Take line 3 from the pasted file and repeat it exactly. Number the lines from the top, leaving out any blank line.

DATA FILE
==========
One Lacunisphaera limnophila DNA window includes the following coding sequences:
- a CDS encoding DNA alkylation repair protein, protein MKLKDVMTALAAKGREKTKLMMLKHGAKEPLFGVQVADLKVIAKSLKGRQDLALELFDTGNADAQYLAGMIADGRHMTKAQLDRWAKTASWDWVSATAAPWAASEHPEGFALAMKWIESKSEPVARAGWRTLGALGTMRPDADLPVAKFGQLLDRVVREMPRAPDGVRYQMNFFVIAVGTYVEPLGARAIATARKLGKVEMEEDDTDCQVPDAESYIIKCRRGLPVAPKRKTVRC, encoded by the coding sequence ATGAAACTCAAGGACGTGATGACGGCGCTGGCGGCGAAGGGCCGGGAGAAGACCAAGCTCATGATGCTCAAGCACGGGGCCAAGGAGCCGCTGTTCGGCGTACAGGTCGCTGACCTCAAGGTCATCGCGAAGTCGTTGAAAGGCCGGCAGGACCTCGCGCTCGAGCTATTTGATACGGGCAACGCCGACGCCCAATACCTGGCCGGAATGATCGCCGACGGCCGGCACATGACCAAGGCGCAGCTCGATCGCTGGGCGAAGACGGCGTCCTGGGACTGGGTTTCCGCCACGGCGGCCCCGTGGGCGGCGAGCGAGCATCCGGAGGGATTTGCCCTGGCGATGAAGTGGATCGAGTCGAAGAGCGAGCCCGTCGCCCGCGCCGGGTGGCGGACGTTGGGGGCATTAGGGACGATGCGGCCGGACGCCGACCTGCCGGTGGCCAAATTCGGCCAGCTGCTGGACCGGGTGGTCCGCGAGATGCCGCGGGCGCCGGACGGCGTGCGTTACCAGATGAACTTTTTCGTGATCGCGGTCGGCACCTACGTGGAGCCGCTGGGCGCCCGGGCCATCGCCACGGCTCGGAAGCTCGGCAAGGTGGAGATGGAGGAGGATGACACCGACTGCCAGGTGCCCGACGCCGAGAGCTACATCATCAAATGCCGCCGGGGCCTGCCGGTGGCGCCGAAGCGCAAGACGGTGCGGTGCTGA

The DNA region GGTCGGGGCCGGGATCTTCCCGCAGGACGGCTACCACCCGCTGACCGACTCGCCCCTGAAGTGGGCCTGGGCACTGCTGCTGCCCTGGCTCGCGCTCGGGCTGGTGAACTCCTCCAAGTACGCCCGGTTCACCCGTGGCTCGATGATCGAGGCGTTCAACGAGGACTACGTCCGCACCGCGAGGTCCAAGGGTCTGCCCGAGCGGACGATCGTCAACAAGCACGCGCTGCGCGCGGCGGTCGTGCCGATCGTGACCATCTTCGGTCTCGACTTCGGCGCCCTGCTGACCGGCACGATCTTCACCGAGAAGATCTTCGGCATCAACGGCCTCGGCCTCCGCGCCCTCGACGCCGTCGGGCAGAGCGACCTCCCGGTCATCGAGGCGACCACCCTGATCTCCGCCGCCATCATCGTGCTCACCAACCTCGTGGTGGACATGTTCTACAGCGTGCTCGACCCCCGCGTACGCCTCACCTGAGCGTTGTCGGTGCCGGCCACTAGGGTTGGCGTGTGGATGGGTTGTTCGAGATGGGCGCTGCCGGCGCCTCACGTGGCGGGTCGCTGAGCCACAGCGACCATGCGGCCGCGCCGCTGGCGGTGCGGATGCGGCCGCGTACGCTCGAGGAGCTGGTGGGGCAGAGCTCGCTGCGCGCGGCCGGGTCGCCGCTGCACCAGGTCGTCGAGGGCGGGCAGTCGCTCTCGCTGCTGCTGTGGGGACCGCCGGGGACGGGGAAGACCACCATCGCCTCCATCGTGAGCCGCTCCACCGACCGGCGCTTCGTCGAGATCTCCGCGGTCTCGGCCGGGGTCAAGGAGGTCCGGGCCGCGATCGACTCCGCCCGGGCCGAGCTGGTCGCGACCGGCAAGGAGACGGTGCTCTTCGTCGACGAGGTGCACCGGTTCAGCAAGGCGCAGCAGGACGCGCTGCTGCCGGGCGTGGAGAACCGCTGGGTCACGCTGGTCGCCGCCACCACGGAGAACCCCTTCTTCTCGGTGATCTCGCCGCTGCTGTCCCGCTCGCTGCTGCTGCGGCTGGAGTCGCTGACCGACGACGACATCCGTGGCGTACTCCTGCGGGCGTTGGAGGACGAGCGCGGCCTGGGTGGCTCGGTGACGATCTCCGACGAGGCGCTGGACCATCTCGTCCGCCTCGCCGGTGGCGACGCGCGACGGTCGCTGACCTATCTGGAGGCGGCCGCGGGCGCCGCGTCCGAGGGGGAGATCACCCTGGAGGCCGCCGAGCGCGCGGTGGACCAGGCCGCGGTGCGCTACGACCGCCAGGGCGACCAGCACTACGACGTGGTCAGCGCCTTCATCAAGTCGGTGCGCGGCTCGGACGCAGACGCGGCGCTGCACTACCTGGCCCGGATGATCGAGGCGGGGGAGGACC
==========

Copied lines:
The DNA region GGTCGGGGCCGGGATCTTCCCGCAGGACGGCTACCACCCGCTGACCGACTCGCCCCTGAAGTGGGCCTGGGCACTGCTGCTGCCCTGGCTCGCGCTCGGGCTGGTGAACTCCTCCAAGTACGCCCGGTTCACCCGTGGCTCGATGATCGAGGCGTTCAACGAGGACTACGTCCGCACCGCGAGGTCCAAGGGTCTGCCCGAGCGGACGATCGTCAACAAGCACGCGCTGCGCGCGGCGGTCGTGCCGATCGTGACCATCTTCGGTCTCGACTTCGGCGCCCTGCTGACCGGCACGATCTTCACCGAGAAGATCTTCGGCATCAACGGCCTCGGCCTCCGCGCCCTCGACGCCGTCGGGCAGAGCGACCTCCCGGTCATCGAGGCGACCACCCTGATCTCCGCCGCCATCATCGTGCTCACCAACCTCGTGGTGGACATGTTCTACAGCGTGCTCGACCCCCGCGTACGCCTCACCTGAGCGTTGTCGGTGCCGGCCACTAGGGTTGGCGTGTGGATGGGTTGTTCGAGATGGGCGCTGCCGGCGCCTCACGTGGCGGGTCGCTGAGCCACAGCGACCATGCGGCCGCGCCGCTGGCGGTGCGGATGCGGCCGCGTACGCTCGAGGAGCTGGTGGGGCAGAGCTCGCTGCGCGCGGCCGGGTCGCCGCTGCACCAGGTCGTCGAGGGCGGGCAGTCGCTCTCGCTGCTGCTGTGGGGACCGCCGGGGACGGGGAAGACCACCATCGCCTCCATCGTGAGCCGCTCCACCGACCGGCGCTTCGTCGAGATCTCCGCGGTCTCGGCCGGGGTCAAGGAGGTCCGGGCCGCGATCGACTCCGCCCGGGCCGAGCTGGTCGCGACCGGCAAGGAGACGGTGCTCTTCGTCGACGAGGTGCACCGGTTCAGCAAGGCGCAGCAGGACGCGCTGCTGCCGGGCGTGGAGAACCGCTGGGTCACGCTGGTCGCCGCCACCACGGAGAACCCCTTCTTCTCGGTGATCTCGCCGCTGCTGTCCCGCTCGCTGCTGCTGCGGCTGGAGTCGCTGACCGACGACGACATCCGTGGCGTACTCCTGCGGGCGTTGGAGGACGAGCGCGGCCTGGGTGGCTCGGTGACGATCTCCGACGAGGCGCTGGACCATCTCGTCCGCCTCGCCGGTGGCGACGCGCGACGGTCGCTGACCTATCTGGAGGCGGCCGCGGGCGCCGCGTCCGAGGGGGAGATCACCCTGGAGGCCGCCGAGCGCGCGGTGGACCAGGCCGCGGTGCGCTACGACCGCCAGGGCGACCAGCACTACGACGTGGTCAGCGCCTTCATCAAGTCGGTGCGCGGCTCGGACGCAGACGCGGCGCTGCACTACCTGGCCCGGATGATCGAGGCGGGGGAGGACC